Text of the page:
The two of us reached out to a few other educator colleagues. On a rainy night in June, we met at a local bar. We all realized we needed dedicated time to network, brainstorm, and see each other’s institutions. So, we formed the Informal Educators of Dallas County–a group for anyone that taught outside of the classroom. We decided to meet every other month–6 institutions were represented at that first meeting, so we walked out with the plan for the year. Because we’re educators, and that’s what we do. Our meeting format has remained essentially unchanged: meet at 3 p.m. at the host institution (which rotates) for a tour, 4 p.m. discussion on various burning issues, 5 p.m. adjourn to a nearby watering hole. The tour and happy hour are optional, and there are plenty of people that just come for that meeting’s topical discussion.

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A tour of the Bush Library back in 2013.

Ten years later, the group is still going strong. At one point, I think representatives from 40 different institutions were involved. I’m not sure what the number is now. Though I crossed over to the dark side of being an executive director in 2014, I still occasionally join them for drinks. I have made so many good friends through this network. When I became an ED, I realized very quickly that there wasn’t a local group for EDs that I could seamlessly enter. Recently, I’ve started to build that local ED network, but it has taken years.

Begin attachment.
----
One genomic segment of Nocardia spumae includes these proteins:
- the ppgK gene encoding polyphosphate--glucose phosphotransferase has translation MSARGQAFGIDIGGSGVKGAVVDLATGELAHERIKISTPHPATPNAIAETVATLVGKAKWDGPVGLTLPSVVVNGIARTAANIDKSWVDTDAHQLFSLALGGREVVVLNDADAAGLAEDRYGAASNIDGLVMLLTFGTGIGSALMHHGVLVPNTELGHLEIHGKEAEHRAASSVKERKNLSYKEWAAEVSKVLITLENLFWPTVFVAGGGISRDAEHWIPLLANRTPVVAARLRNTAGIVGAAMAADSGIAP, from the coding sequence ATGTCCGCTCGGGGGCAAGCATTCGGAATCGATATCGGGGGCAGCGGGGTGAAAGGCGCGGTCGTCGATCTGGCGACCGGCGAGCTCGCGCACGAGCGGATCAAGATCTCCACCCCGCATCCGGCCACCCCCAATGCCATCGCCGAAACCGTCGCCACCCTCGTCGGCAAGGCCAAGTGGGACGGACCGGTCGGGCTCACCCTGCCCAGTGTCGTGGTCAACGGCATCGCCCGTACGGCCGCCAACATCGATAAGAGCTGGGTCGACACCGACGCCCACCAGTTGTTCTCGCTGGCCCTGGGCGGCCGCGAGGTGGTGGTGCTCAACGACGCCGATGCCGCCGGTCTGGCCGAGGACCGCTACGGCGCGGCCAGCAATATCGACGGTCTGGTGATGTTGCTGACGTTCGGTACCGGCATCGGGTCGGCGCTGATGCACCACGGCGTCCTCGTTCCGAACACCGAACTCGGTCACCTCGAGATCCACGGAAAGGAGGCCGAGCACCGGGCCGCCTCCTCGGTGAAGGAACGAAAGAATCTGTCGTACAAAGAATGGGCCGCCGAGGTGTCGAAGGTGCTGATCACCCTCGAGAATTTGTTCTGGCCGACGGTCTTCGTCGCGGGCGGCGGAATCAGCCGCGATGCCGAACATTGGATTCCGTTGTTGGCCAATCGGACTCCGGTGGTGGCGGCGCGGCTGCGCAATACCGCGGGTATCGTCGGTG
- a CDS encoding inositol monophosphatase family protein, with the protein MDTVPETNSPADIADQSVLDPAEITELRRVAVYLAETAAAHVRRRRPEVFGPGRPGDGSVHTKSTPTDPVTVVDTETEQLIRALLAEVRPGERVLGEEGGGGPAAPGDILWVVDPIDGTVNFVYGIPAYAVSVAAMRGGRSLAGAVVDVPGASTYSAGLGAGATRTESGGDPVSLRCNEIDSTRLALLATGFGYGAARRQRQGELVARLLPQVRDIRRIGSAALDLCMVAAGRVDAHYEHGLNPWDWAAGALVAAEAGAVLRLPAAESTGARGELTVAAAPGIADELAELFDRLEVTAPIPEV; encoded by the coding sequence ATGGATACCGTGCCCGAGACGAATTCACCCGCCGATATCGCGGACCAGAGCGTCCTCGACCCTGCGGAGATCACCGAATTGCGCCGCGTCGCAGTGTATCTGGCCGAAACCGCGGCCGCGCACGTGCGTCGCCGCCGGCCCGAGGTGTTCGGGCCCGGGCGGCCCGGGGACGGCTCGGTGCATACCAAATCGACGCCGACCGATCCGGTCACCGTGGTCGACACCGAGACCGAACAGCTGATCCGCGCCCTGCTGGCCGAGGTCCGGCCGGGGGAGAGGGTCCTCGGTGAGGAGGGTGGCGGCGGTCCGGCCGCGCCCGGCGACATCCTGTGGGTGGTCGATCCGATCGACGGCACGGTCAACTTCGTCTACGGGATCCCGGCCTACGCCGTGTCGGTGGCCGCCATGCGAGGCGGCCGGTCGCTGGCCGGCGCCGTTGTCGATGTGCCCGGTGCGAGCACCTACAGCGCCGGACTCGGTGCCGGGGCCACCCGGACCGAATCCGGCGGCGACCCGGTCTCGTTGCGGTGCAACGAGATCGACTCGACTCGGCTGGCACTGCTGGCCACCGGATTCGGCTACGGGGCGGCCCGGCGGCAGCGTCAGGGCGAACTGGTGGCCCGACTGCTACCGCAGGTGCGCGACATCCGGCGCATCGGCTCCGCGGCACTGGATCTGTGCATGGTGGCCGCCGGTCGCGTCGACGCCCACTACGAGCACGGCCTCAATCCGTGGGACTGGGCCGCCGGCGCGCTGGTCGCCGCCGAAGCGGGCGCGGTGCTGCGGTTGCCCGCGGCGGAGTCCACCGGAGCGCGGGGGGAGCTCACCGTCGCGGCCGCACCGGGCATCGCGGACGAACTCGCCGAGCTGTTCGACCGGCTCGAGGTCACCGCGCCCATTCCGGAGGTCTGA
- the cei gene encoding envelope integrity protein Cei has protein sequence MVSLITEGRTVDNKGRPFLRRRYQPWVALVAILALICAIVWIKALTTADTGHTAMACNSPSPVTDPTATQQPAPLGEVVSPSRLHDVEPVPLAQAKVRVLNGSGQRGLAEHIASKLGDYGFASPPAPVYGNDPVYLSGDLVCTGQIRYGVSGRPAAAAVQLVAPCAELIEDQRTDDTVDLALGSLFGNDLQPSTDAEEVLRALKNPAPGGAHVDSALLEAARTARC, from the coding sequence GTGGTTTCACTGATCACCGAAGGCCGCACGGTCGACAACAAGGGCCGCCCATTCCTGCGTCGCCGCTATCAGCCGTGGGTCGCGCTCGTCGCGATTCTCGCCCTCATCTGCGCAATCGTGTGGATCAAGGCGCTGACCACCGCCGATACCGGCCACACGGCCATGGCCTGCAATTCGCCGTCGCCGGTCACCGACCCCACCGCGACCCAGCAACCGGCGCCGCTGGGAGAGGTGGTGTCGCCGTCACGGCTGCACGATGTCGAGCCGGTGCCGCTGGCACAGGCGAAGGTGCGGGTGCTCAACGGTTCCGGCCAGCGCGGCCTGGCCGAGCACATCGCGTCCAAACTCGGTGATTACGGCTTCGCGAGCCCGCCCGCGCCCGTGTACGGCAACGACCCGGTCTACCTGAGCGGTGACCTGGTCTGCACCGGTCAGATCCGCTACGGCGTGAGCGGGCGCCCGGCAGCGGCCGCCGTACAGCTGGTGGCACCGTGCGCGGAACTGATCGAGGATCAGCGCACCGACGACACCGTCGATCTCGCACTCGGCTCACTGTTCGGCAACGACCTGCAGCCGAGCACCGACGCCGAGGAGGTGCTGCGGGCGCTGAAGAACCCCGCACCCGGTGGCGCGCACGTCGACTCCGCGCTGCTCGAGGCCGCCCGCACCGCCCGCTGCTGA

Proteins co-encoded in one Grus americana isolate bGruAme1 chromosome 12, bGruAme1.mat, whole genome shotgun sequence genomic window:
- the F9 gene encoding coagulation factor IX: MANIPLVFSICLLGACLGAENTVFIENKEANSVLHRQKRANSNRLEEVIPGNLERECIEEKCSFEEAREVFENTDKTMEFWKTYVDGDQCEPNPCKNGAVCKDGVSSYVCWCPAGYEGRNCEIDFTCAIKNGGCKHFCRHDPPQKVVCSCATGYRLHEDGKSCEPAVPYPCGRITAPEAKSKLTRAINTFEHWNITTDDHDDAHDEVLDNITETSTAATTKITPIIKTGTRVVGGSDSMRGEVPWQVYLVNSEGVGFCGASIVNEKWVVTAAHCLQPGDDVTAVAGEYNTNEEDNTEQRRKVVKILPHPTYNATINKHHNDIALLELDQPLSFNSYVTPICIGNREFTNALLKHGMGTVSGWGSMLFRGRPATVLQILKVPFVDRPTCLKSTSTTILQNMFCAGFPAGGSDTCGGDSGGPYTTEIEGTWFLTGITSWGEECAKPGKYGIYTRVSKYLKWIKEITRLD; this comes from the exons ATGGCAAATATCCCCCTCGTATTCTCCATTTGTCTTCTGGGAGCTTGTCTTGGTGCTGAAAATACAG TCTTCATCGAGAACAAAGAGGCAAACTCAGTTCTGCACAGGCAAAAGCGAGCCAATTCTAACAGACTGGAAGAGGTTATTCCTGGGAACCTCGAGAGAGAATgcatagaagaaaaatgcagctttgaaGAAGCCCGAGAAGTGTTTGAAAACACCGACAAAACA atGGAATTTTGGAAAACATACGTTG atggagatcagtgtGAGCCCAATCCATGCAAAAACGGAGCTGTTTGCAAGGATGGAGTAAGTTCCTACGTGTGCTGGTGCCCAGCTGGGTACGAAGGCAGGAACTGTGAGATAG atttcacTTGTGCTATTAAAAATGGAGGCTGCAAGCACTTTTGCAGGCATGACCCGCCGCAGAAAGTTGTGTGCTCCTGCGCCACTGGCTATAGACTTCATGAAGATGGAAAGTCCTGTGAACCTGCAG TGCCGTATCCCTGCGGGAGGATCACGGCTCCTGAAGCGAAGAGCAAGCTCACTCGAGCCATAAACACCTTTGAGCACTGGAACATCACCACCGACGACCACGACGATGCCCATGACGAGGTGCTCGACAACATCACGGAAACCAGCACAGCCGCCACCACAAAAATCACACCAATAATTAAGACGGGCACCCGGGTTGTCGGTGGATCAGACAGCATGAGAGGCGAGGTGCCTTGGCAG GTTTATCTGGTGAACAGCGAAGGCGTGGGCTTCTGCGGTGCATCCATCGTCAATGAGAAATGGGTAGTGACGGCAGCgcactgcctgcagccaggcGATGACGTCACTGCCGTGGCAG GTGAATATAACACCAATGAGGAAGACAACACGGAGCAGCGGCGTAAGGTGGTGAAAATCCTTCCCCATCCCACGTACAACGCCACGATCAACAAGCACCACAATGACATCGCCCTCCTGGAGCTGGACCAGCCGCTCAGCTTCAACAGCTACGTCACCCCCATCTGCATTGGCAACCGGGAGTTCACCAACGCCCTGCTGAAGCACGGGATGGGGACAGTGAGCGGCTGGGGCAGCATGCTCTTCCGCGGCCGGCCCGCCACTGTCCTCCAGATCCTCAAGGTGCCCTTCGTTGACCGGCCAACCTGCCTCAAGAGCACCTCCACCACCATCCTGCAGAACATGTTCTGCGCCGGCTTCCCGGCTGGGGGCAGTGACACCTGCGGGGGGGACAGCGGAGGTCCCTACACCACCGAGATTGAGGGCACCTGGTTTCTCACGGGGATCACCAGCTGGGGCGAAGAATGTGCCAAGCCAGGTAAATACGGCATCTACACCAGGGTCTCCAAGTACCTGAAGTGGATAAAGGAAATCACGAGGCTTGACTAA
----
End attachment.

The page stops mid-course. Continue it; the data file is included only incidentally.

And what has IEDC meant for Dallas? There have been some great cross-institutional partnerships. One of my favorites was between the Dallas Theater Center and the Holocaust Museum during a production of Cabaret. When a short-sighted decision by Dallas ISD threatened field trip funding for all non-arts institutions, we were able to mobilize in days. Our programs are better–none of us are operating in isolation. And when the pandemic began–something none of us could have imagined–we had friends to turn to and commiserate with and try to adapt.